Plan Your Wine Tasting Trip Like a Pro
“Wine tasting has become a fun hobby for us — we love how it brings together family and invites new friendships. Silver Oak has such a welcoming atmosphere. We cannot help but go back every time we visit wine country.” –Wilmar, California
One of the things we love most is welcoming guests like Wilmar and his family to Silver Oak. We want everyone who walks through our door to feel at home and have an amazing wine tasting experience – whether it is their first time in wine country, or the tenth time they’ve visited our tasting room.
We know that wine tasting, while just about the perfect way to spend a leisurely day, can sometimes be overwhelming: Which wineries should I visit? Do I need to make reservations? What should I bring, and (you’d be amazed how often we’re asked this) what should I wear?
We’ve got you covered with answers from Scott Bothof, our Retail Sales Manager, who oversees all four Silver Oak and Twomey tasting rooms. We sat down with Scott to get the skinny on how he would plan an ideal wine tasting day. The moral of the story? A little bit of forethought goes a long way.
Wilmar’s photo, taken outside our Oakville tasting room, is featured in our 2017 Silver Oak Calendar
- Where to go? When we’re asked this, our first question back is, well, what do you like? Cabernet (we’re thinking yes if you’re at our tasting bar), Chardonnay, Pinot Noir, etc.? A great place to start your search for wineries in the Napa Valley is the Napa Valley Vintners Winery Finder, Map and Trip Planner. You can search by varieties produced, by tasting type, if the winery has an electric vehicle charging station, if there is an in-house chef, and beyond.
- The reservation: First of all, do you need one? Wineries have different rules when it comes to a walk-in policy vs. reservation/appointment only (or even a combination of the two). There are also different prices for each kind of experience (varying from free to $50+ per person).
Scott suggests you spend a couple minutes on each winery’s “Visit us” page to familiarize yourself with the offerings. For example, Silver Oak and Twomey tasting rooms are walk-in, but require reservations for parties larger than six or elevated experiences, like food and wine pairings. Many wineries, like us, have hospitality concierges that can help you navigate different choices, so don’t be afraid to pick up the phone (P.S. Ask for Janey at Silver Oak).
- Pace yourself: Limit the number of wineries you visit in one day. Scott suggests one winery in the late morning followed by lunch, and then two more wineries in the afternoon. This gives you plenty of time at each location enjoying the grounds, and also offers ample travel time without feeling rushed. Lastly – and this is super important – have a designated driver.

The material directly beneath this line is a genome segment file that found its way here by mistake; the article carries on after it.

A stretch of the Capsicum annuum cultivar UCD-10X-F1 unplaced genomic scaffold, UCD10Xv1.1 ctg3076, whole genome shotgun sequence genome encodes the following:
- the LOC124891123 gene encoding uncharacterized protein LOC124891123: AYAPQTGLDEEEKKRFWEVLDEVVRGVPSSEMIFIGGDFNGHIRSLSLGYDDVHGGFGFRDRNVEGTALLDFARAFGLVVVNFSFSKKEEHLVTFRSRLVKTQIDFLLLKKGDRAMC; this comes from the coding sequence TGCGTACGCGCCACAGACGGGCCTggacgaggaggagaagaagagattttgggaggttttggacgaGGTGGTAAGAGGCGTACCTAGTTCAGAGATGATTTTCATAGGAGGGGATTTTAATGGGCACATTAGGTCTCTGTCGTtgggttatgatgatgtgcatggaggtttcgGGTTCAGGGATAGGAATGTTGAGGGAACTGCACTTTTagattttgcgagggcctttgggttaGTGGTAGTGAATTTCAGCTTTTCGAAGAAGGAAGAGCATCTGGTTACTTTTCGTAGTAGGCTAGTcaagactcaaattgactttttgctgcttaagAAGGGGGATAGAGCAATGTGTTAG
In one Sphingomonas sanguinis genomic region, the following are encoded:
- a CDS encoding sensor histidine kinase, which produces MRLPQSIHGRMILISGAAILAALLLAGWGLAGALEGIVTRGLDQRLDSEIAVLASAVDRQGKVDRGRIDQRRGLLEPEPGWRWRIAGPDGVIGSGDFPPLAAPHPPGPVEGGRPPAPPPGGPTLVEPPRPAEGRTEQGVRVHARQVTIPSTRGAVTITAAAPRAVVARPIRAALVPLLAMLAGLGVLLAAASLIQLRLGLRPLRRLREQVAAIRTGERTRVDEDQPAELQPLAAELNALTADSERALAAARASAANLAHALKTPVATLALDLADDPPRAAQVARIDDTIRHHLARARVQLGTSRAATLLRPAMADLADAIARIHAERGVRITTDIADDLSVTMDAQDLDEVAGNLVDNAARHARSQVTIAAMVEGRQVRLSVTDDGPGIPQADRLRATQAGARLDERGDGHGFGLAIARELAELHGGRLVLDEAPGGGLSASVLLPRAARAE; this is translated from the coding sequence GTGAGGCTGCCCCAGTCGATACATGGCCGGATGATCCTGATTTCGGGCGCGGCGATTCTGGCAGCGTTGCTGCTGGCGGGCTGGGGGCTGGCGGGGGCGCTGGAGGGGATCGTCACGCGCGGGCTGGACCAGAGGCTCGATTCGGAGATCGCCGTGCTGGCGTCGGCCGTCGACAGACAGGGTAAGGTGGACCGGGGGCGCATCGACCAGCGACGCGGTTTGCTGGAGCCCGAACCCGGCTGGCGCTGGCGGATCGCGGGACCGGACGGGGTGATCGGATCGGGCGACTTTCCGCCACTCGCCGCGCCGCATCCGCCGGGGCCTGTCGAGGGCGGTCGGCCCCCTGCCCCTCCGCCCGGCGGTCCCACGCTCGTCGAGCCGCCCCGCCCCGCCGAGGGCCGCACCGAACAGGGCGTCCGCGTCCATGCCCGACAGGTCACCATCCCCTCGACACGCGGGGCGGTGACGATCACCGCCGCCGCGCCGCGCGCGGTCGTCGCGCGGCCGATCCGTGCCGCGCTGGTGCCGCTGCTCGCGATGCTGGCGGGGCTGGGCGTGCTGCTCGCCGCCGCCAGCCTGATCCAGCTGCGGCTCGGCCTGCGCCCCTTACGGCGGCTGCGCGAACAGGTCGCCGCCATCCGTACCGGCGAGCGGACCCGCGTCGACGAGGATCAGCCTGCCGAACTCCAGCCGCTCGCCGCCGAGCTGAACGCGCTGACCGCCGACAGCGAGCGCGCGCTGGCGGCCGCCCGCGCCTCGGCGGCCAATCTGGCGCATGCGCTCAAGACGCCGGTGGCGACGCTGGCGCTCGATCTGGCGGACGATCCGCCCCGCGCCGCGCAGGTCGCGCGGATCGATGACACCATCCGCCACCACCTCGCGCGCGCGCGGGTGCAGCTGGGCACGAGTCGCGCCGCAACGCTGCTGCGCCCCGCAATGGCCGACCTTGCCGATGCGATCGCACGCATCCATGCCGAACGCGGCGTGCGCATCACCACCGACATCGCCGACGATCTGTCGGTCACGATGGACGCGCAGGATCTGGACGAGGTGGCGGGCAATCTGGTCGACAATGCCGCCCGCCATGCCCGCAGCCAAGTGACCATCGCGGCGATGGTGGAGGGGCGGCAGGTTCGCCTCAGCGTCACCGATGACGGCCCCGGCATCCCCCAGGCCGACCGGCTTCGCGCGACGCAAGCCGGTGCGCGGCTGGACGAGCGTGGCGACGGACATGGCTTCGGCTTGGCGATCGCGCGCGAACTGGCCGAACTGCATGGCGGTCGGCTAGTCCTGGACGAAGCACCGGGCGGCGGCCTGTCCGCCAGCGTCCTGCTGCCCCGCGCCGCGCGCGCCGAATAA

- What to wear and what to bring: Most of our visitors are casual-elegant in their dress. (Though ladies, we recommend comfortable shoes – not stilettos – for walking in the vineyard and/or cellar). If you plan to take a winery tour, be aware that barrel rooms are kept cool (ours is 56 degrees), so bring layers. Having a refillable water bottle is always a good idea (remember to drink as much or more water as you do wine), and consider toting a large cooler for snacks that can be repurposed as the day goes on for wine that you’ve purchased. Wine does not like sitting in hot cars!
The technique: There is no right or wrong way to enjoy a wine tasting experience, but we find that visitors that taste wine regularly focus on three characteristics.
- Aroma: What does your nose pick up in the glass? Fruit, flowers, citrus, earth, etc.? If you’re building confidence in this area (and guess what – even our staff undergoes training on this topic as there is always more to learn), spend a little time with a glass of wine and an Aroma Wheel (this one is from Wine Folly).
- Color: Take a minute to assess the color of the wine. There’s a lot you can learn simply from a wine’s appearance – again, we cite Wine Folly for an easy-to-understand guide.
- Taste (our favorite part): Try to pick out different flavors, but most importantly, is it (as David Duncan, our President and CEO likes to ask) yummy? What matters is that you like the wine.
- Food: There are so many great restaurants in Napa and Sonoma to visit throughout your trip. Scott’s favorite tool for culinary inspiration or make a quick reservation based on location is Open Table. Of course, some wineries, like us, offer wine and food pairings, but these aren’t meant to be a meal. Think of them as exceptionally fun and delicious classes.
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